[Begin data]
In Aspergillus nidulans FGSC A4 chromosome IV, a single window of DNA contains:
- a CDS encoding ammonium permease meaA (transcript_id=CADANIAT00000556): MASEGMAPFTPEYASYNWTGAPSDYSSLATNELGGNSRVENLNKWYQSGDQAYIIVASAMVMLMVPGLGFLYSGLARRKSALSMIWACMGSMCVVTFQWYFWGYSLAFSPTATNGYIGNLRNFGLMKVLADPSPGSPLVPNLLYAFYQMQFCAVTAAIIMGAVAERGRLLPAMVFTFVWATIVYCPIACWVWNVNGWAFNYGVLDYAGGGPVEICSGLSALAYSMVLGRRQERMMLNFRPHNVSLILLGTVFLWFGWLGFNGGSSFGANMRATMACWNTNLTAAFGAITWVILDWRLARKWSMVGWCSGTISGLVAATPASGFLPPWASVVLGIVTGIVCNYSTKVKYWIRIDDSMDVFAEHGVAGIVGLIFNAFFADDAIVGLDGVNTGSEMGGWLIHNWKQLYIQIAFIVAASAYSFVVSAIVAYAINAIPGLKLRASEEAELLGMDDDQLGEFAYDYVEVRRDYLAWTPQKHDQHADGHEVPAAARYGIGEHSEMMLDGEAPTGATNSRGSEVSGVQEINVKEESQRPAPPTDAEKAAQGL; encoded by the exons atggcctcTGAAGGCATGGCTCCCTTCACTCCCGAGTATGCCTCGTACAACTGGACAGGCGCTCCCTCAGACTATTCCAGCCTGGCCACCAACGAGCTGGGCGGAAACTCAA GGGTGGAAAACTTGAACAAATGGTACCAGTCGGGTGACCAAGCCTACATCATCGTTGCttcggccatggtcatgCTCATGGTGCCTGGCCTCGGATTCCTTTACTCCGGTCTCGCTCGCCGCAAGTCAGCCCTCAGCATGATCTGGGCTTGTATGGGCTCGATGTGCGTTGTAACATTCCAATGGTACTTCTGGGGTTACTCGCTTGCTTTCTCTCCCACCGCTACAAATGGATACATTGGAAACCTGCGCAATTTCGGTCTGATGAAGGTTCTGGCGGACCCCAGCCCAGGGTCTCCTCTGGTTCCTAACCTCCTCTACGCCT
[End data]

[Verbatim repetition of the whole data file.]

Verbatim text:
In Aspergillus nidulans FGSC A4 chromosome IV, a single window of DNA contains:
- a CDS encoding ammonium permease meaA (transcript_id=CADANIAT00000556): MASEGMAPFTPEYASYNWTGAPSDYSSLATNELGGNSRVENLNKWYQSGDQAYIIVASAMVMLMVPGLGFLYSGLARRKSALSMIWACMGSMCVVTFQWYFWGYSLAFSPTATNGYIGNLRNFGLMKVLADPSPGSPLVPNLLYAFYQMQFCAVTAAIIMGAVAERGRLLPAMVFTFVWATIVYCPIACWVWNVNGWAFNYGVLDYAGGGPVEICSGLSALAYSMVLGRRQERMMLNFRPHNVSLILLGTVFLWFGWLGFNGGSSFGANMRATMACWNTNLTAAFGAITWVILDWRLARKWSMVGWCSGTISGLVAATPASGFLPPWASVVLGIVTGIVCNYSTKVKYWIRIDDSMDVFAEHGVAGIVGLIFNAFFADDAIVGLDGVNTGSEMGGWLIHNWKQLYIQIAFIVAASAYSFVVSAIVAYAINAIPGLKLRASEEAELLGMDDDQLGEFAYDYVEVRRDYLAWTPQKHDQHADGHEVPAAARYGIGEHSEMMLDGEAPTGATNSRGSEVSGVQEINVKEESQRPAPPTDAEKAAQGL; encoded by the exons atggcctcTGAAGGCATGGCTCCCTTCACTCCCGAGTATGCCTCGTACAACTGGACAGGCGCTCCCTCAGACTATTCCAGCCTGGCCACCAACGAGCTGGGCGGAAACTCAA GGGTGGAAAACTTGAACAAATGGTACCAGTCGGGTGACCAAGCCTACATCATCGTTGCttcggccatggtcatgCTCATGGTGCCTGGCCTCGGATTCCTTTACTCCGGTCTCGCTCGCCGCAAGTCAGCCCTCAGCATGATCTGGGCTTGTATGGGCTCGATGTGCGTTGTAACATTCCAATGGTACTTCTGGGGTTACTCGCTTGCTTTCTCTCCCACCGCTACAAATGGATACATTGGAAACCTGCGCAATTTCGGTCTGATGAAGGTTCTGGCGGACCCCAGCCCAGGGTCTCCTCTGGTTCCTAACCTCCTCTACGCCT